Directions

Toast bread cubes at 350 degrees for croutons. In a small bowl, whisk together the citrus juices and olive oil; season with salt and pepper.

On chilled salad plates, arrange slices of the smoked salmon in a fan pattern. Toss the greens with the dressing until lightly coated, and mound about a cup of the salad in the center of each plate. Place the fruit sections on top.

Arrange goat cheese and croutons around the palte. Serves 4, but the recipe is easily enlarged.


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Irish Soda Bread
Servings: 8

Ingredients
3 1/2 cups Flour
1/2 teaspoon Sugar
1/2 teaspoon Salt
1/2 teaspoon Bicarbonate of Soda
1 1/4 cup Buttermilk: to 2 1/2 cups *

* You will need somewhere between these two amounts of buttermilk, depending on how much liquid your flour tends to absorb. Try to avoid using regular milk: if you must, use baking powder instead of bicarbonate of soda.

Directions

Lightly grease a heavy skillet (if making "soda farl", the flat version of soda bread) or preheat the oven to 450 F (if making "soda cake", the round, more breadlike version.) Sift the dry ingredients together into a large bowl; make sure the soda is evenly distributed.

Make a well in the center of the dry mixture and add about half the buttermilk. Stir until you have a raggy dough that is very squashy but which looks more or less dry. Add more liquid sparingly until you achieve this texture.

Blend until all the flour has achieved this consistency; then turn out immediately onto a lightly floured board and knead ***for no more than a minute or a minute and a half***. Overkneading makes this bread very tough, and it's very easy to overdo it.

If making soda cake, shape the dough into a circle about 8-9 inches across and about an inch and a half thick. Cut a cross about on the top, about half an inch deep, and place on a floured baking sheet. Bake at 450 F for 45-50 minutes.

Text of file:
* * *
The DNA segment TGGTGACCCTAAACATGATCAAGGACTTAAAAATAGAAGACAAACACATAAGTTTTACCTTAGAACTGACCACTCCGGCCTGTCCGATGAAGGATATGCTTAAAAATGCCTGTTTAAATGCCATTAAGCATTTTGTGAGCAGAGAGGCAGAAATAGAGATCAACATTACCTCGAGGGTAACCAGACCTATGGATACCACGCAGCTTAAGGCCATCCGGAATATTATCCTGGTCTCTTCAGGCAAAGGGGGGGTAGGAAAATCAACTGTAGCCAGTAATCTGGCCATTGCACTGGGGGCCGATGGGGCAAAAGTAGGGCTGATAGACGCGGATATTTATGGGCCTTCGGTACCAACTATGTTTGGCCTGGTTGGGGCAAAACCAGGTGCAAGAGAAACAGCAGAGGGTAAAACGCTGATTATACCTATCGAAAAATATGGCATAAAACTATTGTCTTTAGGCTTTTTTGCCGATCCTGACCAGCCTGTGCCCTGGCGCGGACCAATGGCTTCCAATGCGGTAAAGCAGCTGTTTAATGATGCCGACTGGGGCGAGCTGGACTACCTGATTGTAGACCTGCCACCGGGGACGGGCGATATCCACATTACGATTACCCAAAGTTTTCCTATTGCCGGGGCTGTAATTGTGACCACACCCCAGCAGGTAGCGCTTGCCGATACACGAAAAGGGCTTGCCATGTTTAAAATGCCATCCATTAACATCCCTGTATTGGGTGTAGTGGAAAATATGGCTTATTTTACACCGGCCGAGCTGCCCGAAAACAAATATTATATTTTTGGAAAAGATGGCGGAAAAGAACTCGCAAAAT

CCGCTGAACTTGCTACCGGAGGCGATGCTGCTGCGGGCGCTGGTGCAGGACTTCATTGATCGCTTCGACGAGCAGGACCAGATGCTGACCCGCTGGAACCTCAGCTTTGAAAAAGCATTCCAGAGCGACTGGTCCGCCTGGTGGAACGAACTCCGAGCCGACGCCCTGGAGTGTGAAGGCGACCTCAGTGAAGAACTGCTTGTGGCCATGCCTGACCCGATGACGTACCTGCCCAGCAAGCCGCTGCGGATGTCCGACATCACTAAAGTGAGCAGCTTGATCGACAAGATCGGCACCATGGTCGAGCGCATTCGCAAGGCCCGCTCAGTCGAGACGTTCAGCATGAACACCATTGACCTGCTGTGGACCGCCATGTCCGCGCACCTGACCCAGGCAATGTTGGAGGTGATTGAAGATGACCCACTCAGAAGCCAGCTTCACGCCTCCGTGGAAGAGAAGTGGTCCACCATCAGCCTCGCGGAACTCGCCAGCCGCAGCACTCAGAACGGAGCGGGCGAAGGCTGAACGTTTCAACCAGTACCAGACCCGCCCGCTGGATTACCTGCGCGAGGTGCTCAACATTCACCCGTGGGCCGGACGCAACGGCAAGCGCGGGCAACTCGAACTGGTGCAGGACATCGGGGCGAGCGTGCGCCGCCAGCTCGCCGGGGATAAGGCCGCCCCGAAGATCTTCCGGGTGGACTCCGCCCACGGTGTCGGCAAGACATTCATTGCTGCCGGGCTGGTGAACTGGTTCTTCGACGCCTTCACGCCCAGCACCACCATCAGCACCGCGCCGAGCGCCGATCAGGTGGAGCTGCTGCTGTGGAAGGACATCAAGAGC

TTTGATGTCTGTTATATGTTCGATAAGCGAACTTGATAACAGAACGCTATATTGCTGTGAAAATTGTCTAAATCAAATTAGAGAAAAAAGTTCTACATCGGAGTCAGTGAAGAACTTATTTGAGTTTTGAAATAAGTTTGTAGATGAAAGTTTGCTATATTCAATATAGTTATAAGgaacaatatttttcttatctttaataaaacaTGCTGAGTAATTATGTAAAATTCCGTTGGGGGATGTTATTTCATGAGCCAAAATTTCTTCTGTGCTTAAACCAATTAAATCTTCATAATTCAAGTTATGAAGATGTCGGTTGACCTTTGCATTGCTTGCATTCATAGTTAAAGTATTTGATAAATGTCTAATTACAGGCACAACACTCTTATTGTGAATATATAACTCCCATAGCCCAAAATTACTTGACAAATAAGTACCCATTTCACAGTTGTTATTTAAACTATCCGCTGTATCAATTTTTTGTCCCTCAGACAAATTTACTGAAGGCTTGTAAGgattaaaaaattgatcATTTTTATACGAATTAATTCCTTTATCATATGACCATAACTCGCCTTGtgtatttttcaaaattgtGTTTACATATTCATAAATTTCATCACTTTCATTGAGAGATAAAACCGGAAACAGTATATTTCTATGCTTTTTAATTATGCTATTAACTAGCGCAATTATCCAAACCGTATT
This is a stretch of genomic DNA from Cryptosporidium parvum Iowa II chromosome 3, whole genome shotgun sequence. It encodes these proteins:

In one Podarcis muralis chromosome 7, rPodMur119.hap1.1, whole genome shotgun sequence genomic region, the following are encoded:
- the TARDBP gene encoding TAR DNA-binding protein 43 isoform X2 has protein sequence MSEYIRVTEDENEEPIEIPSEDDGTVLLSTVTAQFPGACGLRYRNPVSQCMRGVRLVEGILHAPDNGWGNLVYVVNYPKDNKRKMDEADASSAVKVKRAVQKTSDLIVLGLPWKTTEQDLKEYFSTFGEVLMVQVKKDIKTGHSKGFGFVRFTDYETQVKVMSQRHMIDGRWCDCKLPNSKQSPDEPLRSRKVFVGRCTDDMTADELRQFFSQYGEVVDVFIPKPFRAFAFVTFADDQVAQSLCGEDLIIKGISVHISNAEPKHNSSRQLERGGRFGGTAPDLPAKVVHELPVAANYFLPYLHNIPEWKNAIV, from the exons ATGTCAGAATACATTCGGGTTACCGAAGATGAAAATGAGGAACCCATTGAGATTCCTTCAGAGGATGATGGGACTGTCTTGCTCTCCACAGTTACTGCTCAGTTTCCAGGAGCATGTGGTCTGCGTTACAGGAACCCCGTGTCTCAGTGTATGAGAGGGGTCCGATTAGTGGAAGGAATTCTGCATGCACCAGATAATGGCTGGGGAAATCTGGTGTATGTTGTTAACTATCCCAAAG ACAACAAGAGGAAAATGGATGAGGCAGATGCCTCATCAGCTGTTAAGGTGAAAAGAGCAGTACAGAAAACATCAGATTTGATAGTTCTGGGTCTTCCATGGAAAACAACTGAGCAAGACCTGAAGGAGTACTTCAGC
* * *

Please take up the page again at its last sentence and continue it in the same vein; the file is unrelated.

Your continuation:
If making soda farl, shape the dough into a circle about 9 inches by one inch thick and cut into four wedges or "farls": place in the preheated skillet, with cut edges about half an inch apart. Cook slowly on the stovetop over low-to-medium heat: it should take about 20 minutes for the farls to puff up and turn a light brown on the pan side. Turn them and cook for another 20 minutes.

***For a softer crust on either soda cake or soda farl, wrap in a dishtowel after baking.



Green Beer
Real Irish beer isn't green-it's black. And it doesn't get that way from food coloring. The barley grains have been toasted to give stout its characteristic deep color, chewy texture and bold flavor...

Guinness is a fine example of Irish beer. The beer must be poured a special way to preserve the head and release the aroma. There are even experts who travel around on behalf of Guinness training American bartenders in the ways of this special Irish ale.

Brewed in Ireland since 1759, Guinness is an Irish national treasure. Like many beers, stout ale got its start in monasteries, where monks would consume it when they had to give up bread for Lent. Perhaps it was there that stout picked up its reputation as the beer "you can eat with a fork."

Visit the Guinness Brewery at St. James's Gate!




An Irish Toast

St. Patrick was a gentleman,
who, through strategy and stealth,
drove all the snakes from Ireland,
here's toasting to his health.

But not too many toastings,
lest you lose yourself and then,
forget the good St. Patrick,
and see all those snakes again.